Scientists uncover genetic foundations of bisexuality

Scientists uncover genetic foundations of bisexuality
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A RECENT study has shown that the genetic variant underlying human bisexual behavior (BSB) is linked to risk-taking behaviors and a high number of offspring.

By studying the DNA database of over 450,00 people of European descent in the United Kingdom, the study, published on January 3 on Science Advances, showed how one gene could influence multiple traits -- a phenomenon commonly known as "pleiotropy."

"Nature is complicated," Jianzhi Zhang, author of the study and professor at the University of Michigan, told the Agence France-Presse (AFP). "Here we're talking about three traits: number of children, risk-taking, and bisexual behavior -- they all share some genetic underpinnings."

Aside from analyzing DNA patterns from the UK Biobank -- a biomedical database and resource for extensive research -- the study also involved a survey where participants answered questions such as "How many children have you fathered?" and "Would you describe yourself as someone who takes risks?"

The study then revealed that heterosexual men who consider themselves as risk-takers tend to have a higher number of children and are more likely to carry the BSB-associated alleles forward compared to those who described themselves as non-risk-takers.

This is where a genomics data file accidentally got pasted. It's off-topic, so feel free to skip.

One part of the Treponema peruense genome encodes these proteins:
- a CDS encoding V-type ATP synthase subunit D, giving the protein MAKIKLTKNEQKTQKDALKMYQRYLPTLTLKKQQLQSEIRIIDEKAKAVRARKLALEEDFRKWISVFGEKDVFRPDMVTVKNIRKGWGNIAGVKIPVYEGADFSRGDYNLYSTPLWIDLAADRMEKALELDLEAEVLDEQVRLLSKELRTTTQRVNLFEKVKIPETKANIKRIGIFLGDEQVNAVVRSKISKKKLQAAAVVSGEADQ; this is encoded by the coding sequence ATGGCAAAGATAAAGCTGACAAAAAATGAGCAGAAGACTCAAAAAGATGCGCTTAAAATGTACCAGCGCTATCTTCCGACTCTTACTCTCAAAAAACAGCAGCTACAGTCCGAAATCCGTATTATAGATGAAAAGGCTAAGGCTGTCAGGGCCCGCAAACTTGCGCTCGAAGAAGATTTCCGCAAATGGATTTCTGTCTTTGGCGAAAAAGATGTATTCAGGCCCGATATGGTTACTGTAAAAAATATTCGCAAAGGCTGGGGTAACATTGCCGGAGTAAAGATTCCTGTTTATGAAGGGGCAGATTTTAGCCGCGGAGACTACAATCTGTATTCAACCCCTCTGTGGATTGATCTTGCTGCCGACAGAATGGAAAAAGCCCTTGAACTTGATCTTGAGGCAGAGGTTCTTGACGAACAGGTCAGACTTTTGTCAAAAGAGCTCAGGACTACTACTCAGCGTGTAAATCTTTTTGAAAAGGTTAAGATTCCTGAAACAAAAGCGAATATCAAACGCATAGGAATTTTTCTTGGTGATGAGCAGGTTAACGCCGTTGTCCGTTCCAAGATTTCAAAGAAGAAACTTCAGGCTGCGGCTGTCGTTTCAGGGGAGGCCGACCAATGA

"These results also suggest that risk-taking behavior is the underlying cause of BSB-associated alleles' promotion of reproduction in heterosexuals," Zhang said. "That is, the reproductive advantage of BSB-associated alleles is a byproduct of the reproductive advantage of risk-taking behavior."

The researchers were also able to confirm through the study that BSB and exclusive same-sex sexual behavior (eSSB) are genetically distinct from each other as the latter is associated with only fewer offspring, meaning that traits associated with the eSSB will fade away, eventually.

While the study is not representative of the general population, the researchers said that they hope the results will contribute to a deeper understanding of human sexuality.

"They are not, in any way, intended to suggest or endorse discrimination on the basis of sexual behavior," the researchers noted. (Ayra Monette S. Tamaray/Contributor)


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